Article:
Tag Archives: online casting

It’s A Numbers Game

16 May

I conducted a little experiment the past month (something I probably should keep track of anyway) counting the number of submissions I make each day and the number of auditions I receive. And, hopefully, the number of parts I get. Kind of a big picture in this crazy mess of acting.With so much of this career, it really is a numbers game:

The more roles you submit for, the more likely you’ll get called in. The more auditions you go out for, the more likely you’ll get called back. And the more call backs you attend, the more likely you’ll get a part. And the more parts you accept, the more likely the project will actually happen. And the more projects you partake in, the more likely you’ll get scenes that wont get left on the cutting room for And the more opportunities you get to act in projects, the higher chance of having a project take off.  And the more scenes you can be seen in, the more likely someone else will notice you.

So, without further ado, here are my numbers:

week submissions auditions
1 32 1
2 32 3
3 49 9
4 19 6
TOTAL 132 19

That’s a 14% return.

From those auditions I got 2 callbacks, but no parts. So, if it took 132 submissions just to garner 19 auditions, which yielded 2 callbacks, I’d assume that it’s another 100 or so auditions (at least!) to garner a part… maybe. They were all from submissions on LA Casting & Actors Access, and most were for short films in addition to a few indie features, webisodes and plays.

After this month of diligent submitting and auditioning I got kind of tired and let my submitting taper off. Not good, but I’m only human.

Anyway. Moral of the story?

Always submit & audition as much as you can, BUT remember that

A. there’s much out of your control (like the staggering amount of competition, whether or not the casting director just received a shitty call right before you walked in, if the part you’re auditioning for is even going to make it into the final script, if they cast a brunette as the lead and now they want only blondes as her friend–and the list goes on!)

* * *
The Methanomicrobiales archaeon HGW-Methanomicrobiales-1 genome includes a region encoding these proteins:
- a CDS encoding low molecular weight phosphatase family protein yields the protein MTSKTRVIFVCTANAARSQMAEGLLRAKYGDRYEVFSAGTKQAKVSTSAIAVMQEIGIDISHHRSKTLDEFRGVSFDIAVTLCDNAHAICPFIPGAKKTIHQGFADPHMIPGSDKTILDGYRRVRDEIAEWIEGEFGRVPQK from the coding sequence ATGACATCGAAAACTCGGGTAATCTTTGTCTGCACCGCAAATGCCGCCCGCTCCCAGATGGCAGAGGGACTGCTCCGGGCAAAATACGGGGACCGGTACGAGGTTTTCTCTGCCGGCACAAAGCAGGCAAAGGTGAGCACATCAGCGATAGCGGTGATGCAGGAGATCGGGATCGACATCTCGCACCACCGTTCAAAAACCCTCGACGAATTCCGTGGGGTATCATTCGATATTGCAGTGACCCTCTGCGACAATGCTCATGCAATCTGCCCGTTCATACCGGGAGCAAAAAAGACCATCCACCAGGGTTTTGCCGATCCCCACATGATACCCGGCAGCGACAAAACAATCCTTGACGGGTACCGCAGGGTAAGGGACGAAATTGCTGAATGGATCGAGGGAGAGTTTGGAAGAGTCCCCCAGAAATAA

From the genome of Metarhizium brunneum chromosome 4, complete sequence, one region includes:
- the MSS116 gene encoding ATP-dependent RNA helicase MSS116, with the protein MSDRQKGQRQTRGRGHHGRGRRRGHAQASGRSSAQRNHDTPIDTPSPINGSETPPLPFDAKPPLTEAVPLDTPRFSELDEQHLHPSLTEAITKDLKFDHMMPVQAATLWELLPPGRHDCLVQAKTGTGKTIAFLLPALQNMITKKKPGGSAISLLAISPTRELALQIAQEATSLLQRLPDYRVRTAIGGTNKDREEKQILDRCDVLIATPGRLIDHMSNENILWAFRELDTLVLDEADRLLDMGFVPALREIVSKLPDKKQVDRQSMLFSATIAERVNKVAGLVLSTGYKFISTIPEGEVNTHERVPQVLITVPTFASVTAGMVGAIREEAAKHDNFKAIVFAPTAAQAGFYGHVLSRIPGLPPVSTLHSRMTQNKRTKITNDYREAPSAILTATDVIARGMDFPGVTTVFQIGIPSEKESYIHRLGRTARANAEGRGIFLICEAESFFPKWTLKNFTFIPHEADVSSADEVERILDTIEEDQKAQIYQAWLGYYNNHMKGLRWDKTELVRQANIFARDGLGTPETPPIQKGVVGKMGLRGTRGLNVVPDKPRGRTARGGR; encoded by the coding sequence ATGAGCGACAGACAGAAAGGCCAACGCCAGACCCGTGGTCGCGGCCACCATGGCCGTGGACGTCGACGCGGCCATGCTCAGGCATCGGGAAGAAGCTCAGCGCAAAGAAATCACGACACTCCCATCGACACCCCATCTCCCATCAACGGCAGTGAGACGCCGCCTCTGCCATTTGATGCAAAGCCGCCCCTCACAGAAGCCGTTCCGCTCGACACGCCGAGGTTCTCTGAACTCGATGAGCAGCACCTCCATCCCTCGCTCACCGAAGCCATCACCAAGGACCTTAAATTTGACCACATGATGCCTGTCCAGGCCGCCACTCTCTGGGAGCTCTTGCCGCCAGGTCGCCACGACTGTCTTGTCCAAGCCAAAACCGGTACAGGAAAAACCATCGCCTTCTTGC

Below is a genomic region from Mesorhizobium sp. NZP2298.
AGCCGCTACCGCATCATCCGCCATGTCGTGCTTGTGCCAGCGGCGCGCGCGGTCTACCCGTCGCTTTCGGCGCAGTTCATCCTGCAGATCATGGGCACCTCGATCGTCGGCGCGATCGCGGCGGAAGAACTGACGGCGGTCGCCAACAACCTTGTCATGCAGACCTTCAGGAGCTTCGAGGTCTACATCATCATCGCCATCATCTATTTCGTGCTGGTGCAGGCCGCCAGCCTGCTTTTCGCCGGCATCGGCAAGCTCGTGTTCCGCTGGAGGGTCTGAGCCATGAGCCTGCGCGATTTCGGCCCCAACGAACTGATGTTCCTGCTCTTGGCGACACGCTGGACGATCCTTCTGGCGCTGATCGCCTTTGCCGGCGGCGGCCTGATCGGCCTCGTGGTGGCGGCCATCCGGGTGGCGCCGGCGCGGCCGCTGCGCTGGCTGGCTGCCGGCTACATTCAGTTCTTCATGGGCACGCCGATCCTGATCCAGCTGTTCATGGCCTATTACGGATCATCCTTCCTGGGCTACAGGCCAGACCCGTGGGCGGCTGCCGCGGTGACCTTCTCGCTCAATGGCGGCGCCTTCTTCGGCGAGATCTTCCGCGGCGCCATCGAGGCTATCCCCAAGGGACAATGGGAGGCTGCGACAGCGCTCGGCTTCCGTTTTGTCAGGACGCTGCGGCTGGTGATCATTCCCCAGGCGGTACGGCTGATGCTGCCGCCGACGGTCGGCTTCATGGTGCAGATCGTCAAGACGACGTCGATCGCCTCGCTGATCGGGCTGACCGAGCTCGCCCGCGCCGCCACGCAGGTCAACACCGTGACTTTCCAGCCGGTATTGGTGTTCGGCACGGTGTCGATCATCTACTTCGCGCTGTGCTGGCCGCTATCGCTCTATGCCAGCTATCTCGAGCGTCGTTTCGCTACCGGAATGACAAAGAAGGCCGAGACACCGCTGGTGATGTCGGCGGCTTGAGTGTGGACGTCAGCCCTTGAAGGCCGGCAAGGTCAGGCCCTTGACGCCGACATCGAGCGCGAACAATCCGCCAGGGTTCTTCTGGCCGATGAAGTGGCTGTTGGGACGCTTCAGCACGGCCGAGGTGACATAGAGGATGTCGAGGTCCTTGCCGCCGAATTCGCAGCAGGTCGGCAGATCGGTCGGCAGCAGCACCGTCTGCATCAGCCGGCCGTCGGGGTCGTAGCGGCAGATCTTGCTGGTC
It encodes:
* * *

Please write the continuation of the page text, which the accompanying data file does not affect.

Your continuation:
B. Self-submissions is just ONE way of many to get your next gig. Don’t be puttin’ all your eggs in one basket and become a lazy actor (or, in gentler terms, an actor paralyzed by fear:  fear of self-producing, fear of headshot drop-offs, fear of calling that friend of a friend of a friend who casts for ABC– and this list, too, goes on.) There are many baskets!

C. so much of it is just a numbers game– be it the number of projects you submit to, or the number of scripts you attempt to write, or the number of friends you attempt to collaborate with– one of these things will stick!

The Cost of a Career

3 Mar

I like to remain positive about my career and all that comes with it.

But, let’s be realistic… sometimes you just gotta vent!

So we all know we have to be on those casting sites, mainly LA Casting and Actors Access and perhaps Backstage and Now Casting. This costs money.  We all know we have to have a headshot and this, also, costs money. How about putting these wonderful expensive headshots onto your monthly/ annually paid for sites in order to get more work? Well, you guessed it, that costs money too.

Where does this money come from? I don’t know.

So I finally got my brand spanking new headshots, which I love and am going to ignore the pretty penny I had to pay for them with, and decided to give myself a clean slate on all the casting sites by taking down all my old non-professional pics to upload all my new awesome ones. However, having to enter in my credit card information a gazillion times totally zapped all the fun out of putting up my new pictures!

For LA Casting it costs $25 to upload any initial picture and then $15 for each additional picture (only if you do it all in the same session). So, I decided to narrow down my 5 new pics to 3 and yet that cost me a lovely $55. Moving on…

For Actors Access it costs $10 per picture, not as bad, but still adds up. So for the 4 pics I uploaded, that cost me $40.